FOILING EXPECTATIONS OF BOTH SUPPORTERS AND detractors, the Clinton Administration's proposed electric restructuring legislation offered no new policy on carbon-dioxide emissions, such as a cap-and-trade program similar to that already in place for sulfur dioxide.
But don't breath a sigh of relief. The debate has only begun.
Many observers see the Administration's tactics on CO2 as an obvious attempt to sidestep a highly sensitive political issue. They appear to agree that at some point the Administration must confront CO2 emissions. Any future domestic legislation likely will take the form of a cap-and-trade program, which would cap emissions and set up an allowance trading program as envisioned in the recently drafted Kyoto Protocol.
Congress has indicated that it will not approve the Kyoto Protocol as drafted; the global climate treaty caps U.S. CO2 emissions for the year 2008 at 7 percent less than 1990 levels %n1%n and doesn't include developing countries. Aware of the mood in Congress, President Clinton issued the details of his own domestic plan to meet U.S. obligations under the Kyoto Protocol. He also promised to set up a program to credit companies willing to take early action to cut emissions. %2%n This move further fleshed out the Administration's Global Climate Change Policy announced in late 1997, which included a plan to decrease domestic CO2 emissions through a cap-and-trade program.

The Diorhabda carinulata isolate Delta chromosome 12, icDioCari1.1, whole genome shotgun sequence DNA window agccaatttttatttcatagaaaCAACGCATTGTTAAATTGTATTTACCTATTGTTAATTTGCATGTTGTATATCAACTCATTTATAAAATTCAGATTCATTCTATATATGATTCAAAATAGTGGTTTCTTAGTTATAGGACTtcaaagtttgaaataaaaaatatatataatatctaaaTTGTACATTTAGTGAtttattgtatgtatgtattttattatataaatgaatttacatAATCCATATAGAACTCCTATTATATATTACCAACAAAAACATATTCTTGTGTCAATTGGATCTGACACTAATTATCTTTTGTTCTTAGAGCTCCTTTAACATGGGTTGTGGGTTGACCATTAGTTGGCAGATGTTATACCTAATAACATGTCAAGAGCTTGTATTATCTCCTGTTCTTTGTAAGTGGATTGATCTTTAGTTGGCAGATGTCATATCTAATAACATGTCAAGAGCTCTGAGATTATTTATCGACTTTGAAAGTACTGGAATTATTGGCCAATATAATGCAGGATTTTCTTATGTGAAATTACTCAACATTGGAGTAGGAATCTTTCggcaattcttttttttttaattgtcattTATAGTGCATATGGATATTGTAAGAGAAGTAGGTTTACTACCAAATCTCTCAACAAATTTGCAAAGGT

For now, some utilities have chosen to ignore the rhetoric and plow ahead with their efforts to address what they feel is inevitable (em a CO2 emissions cap. They're just hoping they'll be rewarded eventually and that any regulation will contain a market-based tool, such as allowance trading. Others have chosen to wait and see. Both options offer their own risks.